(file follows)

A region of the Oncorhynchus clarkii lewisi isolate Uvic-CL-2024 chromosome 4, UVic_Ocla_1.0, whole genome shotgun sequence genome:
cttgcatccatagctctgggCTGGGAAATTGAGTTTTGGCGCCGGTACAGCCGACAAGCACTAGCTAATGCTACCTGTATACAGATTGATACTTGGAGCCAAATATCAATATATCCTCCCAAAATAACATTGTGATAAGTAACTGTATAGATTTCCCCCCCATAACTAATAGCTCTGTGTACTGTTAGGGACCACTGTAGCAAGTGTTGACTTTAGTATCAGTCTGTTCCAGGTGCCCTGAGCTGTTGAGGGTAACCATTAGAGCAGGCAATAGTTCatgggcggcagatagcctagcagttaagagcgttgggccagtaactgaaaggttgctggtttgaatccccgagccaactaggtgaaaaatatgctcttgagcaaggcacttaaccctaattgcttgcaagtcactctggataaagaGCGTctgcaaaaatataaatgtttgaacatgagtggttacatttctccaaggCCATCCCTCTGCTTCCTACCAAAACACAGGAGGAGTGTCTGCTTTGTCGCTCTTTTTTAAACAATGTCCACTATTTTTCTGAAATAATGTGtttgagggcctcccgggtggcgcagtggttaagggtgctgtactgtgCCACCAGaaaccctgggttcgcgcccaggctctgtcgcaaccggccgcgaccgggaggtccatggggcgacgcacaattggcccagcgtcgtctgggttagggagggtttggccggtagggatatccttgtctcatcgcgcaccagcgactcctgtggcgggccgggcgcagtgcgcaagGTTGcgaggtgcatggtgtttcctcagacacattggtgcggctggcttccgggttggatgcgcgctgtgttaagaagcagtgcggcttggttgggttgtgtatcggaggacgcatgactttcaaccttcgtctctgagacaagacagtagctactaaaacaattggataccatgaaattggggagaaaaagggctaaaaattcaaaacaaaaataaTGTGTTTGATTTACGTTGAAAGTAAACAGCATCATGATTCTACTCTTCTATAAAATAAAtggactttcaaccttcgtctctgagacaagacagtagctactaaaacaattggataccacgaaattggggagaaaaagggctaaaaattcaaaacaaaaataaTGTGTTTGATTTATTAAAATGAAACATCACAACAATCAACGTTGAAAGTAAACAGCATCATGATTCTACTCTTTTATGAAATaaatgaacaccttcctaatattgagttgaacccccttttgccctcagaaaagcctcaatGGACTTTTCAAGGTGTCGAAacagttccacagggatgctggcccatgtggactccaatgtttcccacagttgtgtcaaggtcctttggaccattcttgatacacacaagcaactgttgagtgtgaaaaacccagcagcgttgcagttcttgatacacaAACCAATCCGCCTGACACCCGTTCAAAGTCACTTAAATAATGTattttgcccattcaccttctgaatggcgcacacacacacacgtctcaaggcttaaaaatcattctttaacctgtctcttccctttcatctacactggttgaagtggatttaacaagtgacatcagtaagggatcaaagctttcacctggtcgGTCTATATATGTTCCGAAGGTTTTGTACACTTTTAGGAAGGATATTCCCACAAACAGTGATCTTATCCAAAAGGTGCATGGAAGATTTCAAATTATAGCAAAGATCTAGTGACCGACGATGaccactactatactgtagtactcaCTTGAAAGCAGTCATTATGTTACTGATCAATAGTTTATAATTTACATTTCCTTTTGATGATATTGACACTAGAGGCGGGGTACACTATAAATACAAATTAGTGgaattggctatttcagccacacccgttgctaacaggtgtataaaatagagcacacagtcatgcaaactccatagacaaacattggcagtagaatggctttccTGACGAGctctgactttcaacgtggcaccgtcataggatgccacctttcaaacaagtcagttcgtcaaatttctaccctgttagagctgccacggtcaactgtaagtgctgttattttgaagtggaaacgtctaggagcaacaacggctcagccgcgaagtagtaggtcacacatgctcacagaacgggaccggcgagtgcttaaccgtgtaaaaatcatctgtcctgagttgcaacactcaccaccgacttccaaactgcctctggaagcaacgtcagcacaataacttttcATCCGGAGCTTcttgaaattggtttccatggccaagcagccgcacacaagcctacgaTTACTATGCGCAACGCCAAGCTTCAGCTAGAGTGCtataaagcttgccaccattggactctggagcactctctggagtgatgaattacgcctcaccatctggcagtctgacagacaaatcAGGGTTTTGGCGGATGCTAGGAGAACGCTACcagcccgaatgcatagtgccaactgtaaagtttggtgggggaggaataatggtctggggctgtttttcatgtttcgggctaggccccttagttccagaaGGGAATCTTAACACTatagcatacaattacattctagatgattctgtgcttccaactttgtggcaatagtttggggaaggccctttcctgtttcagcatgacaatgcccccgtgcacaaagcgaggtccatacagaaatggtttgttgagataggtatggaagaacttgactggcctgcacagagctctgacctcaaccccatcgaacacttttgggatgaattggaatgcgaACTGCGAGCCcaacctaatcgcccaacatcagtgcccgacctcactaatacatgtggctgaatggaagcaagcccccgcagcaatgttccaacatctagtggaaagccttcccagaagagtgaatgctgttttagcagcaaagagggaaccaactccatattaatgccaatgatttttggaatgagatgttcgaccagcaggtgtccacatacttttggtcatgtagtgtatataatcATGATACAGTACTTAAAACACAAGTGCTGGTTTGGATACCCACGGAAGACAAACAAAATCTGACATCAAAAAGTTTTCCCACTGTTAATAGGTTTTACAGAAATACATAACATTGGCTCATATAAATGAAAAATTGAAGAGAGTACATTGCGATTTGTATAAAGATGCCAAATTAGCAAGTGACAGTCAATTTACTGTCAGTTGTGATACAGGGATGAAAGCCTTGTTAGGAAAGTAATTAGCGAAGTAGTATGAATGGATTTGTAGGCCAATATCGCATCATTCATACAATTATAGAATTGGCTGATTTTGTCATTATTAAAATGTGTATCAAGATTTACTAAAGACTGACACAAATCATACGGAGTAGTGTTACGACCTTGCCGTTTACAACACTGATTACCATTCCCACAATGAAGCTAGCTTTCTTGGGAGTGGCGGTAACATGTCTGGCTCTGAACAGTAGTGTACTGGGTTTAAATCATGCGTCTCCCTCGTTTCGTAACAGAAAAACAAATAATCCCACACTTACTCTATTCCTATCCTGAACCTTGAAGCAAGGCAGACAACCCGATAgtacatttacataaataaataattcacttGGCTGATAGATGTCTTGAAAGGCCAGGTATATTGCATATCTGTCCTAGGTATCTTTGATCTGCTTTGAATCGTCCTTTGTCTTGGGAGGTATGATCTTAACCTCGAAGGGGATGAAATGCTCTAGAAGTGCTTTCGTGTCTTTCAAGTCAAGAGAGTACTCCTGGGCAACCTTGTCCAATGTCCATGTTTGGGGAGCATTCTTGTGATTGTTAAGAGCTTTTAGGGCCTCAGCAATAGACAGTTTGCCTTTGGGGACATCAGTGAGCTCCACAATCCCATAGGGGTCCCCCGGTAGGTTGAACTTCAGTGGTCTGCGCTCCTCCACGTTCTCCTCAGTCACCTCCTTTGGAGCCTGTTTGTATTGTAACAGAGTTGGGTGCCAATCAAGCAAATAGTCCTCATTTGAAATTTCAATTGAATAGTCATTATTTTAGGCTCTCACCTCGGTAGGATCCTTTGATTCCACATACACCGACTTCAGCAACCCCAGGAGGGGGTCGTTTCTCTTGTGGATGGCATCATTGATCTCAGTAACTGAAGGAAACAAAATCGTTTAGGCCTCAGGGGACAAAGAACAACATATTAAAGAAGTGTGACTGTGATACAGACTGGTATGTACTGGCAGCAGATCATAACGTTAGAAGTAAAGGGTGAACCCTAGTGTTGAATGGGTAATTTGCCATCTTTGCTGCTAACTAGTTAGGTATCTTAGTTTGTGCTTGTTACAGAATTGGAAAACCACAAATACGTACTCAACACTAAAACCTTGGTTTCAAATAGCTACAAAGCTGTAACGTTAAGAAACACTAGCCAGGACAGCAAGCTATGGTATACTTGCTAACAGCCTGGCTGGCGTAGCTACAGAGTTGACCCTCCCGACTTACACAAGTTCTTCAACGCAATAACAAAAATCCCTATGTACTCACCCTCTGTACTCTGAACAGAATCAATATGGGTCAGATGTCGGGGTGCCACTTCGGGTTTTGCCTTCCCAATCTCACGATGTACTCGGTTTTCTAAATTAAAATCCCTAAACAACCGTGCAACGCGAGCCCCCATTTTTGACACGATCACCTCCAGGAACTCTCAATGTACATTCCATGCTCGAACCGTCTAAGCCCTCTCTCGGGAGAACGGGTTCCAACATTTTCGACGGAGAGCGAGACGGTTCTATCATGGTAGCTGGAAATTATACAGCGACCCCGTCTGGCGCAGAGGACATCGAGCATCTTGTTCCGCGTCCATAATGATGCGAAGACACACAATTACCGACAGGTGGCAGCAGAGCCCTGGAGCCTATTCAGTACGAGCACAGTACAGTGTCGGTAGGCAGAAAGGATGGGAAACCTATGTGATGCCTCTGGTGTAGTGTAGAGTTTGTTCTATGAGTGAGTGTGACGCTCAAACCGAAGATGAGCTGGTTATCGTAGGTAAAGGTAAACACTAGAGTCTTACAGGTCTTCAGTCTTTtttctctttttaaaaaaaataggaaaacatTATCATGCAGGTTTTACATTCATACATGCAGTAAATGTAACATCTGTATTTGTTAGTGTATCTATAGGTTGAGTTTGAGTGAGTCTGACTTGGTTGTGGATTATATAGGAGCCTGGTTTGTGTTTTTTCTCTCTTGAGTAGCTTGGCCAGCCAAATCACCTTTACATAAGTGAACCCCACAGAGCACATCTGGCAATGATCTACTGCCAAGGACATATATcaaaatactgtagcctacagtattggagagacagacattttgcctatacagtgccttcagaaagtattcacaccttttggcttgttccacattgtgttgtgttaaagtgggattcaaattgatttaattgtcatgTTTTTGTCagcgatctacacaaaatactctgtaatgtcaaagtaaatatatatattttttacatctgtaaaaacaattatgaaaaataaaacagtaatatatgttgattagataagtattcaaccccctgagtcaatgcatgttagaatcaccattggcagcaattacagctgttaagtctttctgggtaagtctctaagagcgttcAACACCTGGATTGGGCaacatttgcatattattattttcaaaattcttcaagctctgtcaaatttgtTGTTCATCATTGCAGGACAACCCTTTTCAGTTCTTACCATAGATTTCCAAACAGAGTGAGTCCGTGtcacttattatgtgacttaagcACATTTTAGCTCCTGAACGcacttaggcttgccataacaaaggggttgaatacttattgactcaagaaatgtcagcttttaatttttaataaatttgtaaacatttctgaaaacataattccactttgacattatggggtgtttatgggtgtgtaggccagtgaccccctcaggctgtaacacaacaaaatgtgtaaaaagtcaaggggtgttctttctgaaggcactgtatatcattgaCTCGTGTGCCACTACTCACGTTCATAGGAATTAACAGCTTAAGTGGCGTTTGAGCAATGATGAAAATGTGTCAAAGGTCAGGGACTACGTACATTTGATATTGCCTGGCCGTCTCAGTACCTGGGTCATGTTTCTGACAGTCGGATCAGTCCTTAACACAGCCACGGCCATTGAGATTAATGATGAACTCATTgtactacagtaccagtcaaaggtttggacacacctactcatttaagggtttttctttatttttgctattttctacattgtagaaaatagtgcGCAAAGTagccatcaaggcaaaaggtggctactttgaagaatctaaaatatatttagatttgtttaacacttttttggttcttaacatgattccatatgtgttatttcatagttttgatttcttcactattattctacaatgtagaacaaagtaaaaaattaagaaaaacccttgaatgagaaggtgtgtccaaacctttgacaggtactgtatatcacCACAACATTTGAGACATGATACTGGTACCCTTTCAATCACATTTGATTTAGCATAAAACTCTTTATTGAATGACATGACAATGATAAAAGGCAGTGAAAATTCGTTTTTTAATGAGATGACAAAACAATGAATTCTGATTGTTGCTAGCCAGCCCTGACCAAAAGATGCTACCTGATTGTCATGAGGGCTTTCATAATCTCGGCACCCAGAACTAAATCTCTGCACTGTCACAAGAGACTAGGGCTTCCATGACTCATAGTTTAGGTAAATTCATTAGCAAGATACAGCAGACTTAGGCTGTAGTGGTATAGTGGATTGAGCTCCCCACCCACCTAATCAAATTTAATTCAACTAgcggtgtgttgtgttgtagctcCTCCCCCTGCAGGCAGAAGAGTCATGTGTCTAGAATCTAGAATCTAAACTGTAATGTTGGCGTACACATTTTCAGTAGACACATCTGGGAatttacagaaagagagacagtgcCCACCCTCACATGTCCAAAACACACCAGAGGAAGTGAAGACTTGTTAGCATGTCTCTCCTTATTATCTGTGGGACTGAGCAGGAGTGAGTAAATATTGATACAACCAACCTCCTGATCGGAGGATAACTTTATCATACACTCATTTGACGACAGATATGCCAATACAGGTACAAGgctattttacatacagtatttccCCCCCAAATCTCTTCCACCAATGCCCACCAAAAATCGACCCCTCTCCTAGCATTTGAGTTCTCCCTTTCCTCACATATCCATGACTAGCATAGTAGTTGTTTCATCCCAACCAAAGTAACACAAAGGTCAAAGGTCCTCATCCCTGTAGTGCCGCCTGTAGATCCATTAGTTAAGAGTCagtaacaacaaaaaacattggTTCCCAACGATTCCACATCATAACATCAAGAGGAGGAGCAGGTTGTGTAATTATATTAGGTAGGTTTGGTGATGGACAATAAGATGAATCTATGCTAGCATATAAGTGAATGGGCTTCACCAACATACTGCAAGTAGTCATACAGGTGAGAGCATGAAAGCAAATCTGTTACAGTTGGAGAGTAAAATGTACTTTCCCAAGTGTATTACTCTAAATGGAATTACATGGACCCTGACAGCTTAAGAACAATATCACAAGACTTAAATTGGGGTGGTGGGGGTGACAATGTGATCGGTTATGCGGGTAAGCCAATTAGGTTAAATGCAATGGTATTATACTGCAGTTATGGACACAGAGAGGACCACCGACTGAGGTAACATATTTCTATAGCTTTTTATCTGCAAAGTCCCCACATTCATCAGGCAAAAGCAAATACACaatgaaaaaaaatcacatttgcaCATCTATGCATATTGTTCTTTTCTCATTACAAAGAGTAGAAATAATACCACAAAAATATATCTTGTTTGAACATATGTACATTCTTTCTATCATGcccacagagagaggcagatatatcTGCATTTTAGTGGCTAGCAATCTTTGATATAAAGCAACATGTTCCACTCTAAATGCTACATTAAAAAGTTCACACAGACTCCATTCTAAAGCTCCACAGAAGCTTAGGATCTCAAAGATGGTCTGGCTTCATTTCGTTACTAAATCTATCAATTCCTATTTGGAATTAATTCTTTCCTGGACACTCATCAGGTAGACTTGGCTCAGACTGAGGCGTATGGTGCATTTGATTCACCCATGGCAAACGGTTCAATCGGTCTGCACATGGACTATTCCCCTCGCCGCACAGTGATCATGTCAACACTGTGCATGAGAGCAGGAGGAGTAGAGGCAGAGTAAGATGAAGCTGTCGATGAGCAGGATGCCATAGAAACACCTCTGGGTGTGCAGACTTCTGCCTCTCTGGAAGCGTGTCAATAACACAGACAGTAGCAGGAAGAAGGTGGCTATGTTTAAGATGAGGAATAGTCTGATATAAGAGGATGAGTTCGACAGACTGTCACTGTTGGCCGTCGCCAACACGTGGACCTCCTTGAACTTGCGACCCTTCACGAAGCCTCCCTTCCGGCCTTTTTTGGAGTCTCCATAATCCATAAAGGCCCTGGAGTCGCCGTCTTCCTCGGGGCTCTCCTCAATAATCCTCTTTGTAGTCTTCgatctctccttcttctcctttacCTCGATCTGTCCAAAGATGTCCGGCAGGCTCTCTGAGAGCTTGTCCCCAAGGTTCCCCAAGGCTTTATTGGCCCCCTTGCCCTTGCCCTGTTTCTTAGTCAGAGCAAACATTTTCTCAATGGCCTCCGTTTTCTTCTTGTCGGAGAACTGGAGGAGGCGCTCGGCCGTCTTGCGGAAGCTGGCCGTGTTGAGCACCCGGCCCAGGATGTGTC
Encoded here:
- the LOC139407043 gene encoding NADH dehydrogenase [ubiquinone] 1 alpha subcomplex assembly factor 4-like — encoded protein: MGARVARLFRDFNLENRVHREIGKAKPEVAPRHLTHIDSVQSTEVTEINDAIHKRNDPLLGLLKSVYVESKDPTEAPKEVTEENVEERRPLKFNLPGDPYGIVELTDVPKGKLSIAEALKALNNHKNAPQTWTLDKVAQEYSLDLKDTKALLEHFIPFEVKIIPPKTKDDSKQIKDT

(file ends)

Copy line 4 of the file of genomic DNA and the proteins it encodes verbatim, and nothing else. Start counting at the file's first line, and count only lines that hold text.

- the LOC139407043 gene encoding NADH dehydrogenase [ubiquinone] 1 alpha subcomplex assembly factor 4-like — encoded protein: MGARVARLFRDFNLENRVHREIGKAKPEVAPRHLTHIDSVQSTEVTEINDAIHKRNDPLLGLLKSVYVESKDPTEAPKEVTEENVEERRPLKFNLPGDPYGIVELTDVPKGKLSIAEALKALNNHKNAPQTWTLDKVAQEYSLDLKDTKALLEHFIPFEVKIIPPKTKDDSKQIKDT